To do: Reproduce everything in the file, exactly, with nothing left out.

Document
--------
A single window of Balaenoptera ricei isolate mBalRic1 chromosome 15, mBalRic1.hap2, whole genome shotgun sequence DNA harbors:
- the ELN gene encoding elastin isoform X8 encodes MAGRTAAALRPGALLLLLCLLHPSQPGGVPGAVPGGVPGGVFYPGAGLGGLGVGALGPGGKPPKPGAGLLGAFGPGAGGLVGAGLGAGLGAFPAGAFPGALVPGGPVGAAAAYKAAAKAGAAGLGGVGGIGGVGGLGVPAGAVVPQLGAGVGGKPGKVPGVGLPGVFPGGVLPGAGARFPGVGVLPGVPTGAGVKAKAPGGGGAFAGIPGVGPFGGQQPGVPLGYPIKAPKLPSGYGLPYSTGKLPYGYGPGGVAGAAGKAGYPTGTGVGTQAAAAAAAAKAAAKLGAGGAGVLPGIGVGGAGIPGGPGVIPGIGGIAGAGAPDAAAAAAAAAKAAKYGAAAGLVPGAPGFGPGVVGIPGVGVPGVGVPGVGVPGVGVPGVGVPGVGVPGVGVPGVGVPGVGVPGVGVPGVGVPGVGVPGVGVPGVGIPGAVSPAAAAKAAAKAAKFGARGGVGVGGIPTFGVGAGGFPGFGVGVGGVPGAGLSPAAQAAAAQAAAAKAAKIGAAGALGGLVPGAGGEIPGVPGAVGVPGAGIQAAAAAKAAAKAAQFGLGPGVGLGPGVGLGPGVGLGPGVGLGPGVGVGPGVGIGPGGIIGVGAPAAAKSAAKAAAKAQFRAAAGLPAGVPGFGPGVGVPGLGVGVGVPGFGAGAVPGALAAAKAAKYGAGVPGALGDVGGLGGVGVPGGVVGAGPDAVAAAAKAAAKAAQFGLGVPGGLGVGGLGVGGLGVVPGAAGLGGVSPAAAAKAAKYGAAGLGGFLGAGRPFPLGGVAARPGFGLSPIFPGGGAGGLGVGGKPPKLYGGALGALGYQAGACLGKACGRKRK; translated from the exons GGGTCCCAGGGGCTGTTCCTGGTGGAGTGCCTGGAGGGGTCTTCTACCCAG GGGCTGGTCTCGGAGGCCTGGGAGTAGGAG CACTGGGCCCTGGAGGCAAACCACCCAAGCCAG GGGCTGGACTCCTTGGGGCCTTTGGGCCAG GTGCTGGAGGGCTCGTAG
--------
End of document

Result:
A single window of Balaenoptera ricei isolate mBalRic1 chromosome 15, mBalRic1.hap2, whole genome shotgun sequence DNA harbors:
- the ELN gene encoding elastin isoform X8 encodes MAGRTAAALRPGALLLLLCLLHPSQPGGVPGAVPGGVPGGVFYPGAGLGGLGVGALGPGGKPPKPGAGLLGAFGPGAGGLVGAGLGAGLGAFPAGAFPGALVPGGPVGAAAAYKAAAKAGAAGLGGVGGIGGVGGLGVPAGAVVPQLGAGVGGKPGKVPGVGLPGVFPGGVLPGAGARFPGVGVLPGVPTGAGVKAKAPGGGGAFAGIPGVGPFGGQQPGVPLGYPIKAPKLPSGYGLPYSTGKLPYGYGPGGVAGAAGKAGYPTGTGVGTQAAAAAAAAKAAAKLGAGGAGVLPGIGVGGAGIPGGPGVIPGIGGIAGAGAPDAAAAAAAAAKAAKYGAAAGLVPGAPGFGPGVVGIPGVGVPGVGVPGVGVPGVGVPGVGVPGVGVPGVGVPGVGVPGVGVPGVGVPGVGVPGVGVPGVGVPGVGIPGAVSPAAAAKAAAKAAKFGARGGVGVGGIPTFGVGAGGFPGFGVGVGGVPGAGLSPAAQAAAAQAAAAKAAKIGAAGALGGLVPGAGGEIPGVPGAVGVPGAGIQAAAAAKAAAKAAQFGLGPGVGLGPGVGLGPGVGLGPGVGLGPGVGVGPGVGIGPGGIIGVGAPAAAKSAAKAAAKAQFRAAAGLPAGVPGFGPGVGVPGLGVGVGVPGFGAGAVPGALAAAKAAKYGAGVPGALGDVGGLGGVGVPGGVVGAGPDAVAAAAKAAAKAAQFGLGVPGGLGVGGLGVGGLGVVPGAAGLGGVSPAAAAKAAKYGAAGLGGFLGAGRPFPLGGVAARPGFGLSPIFPGGGAGGLGVGGKPPKLYGGALGALGYQAGACLGKACGRKRK; translated from the exons GGGTCCCAGGGGCTGTTCCTGGTGGAGTGCCTGGAGGGGTCTTCTACCCAG GGGCTGGTCTCGGAGGCCTGGGAGTAGGAG CACTGGGCCCTGGAGGCAAACCACCCAAGCCAG GGGCTGGACTCCTTGGGGCCTTTGGGCCAG GTGCTGGAGGGCTCGTAG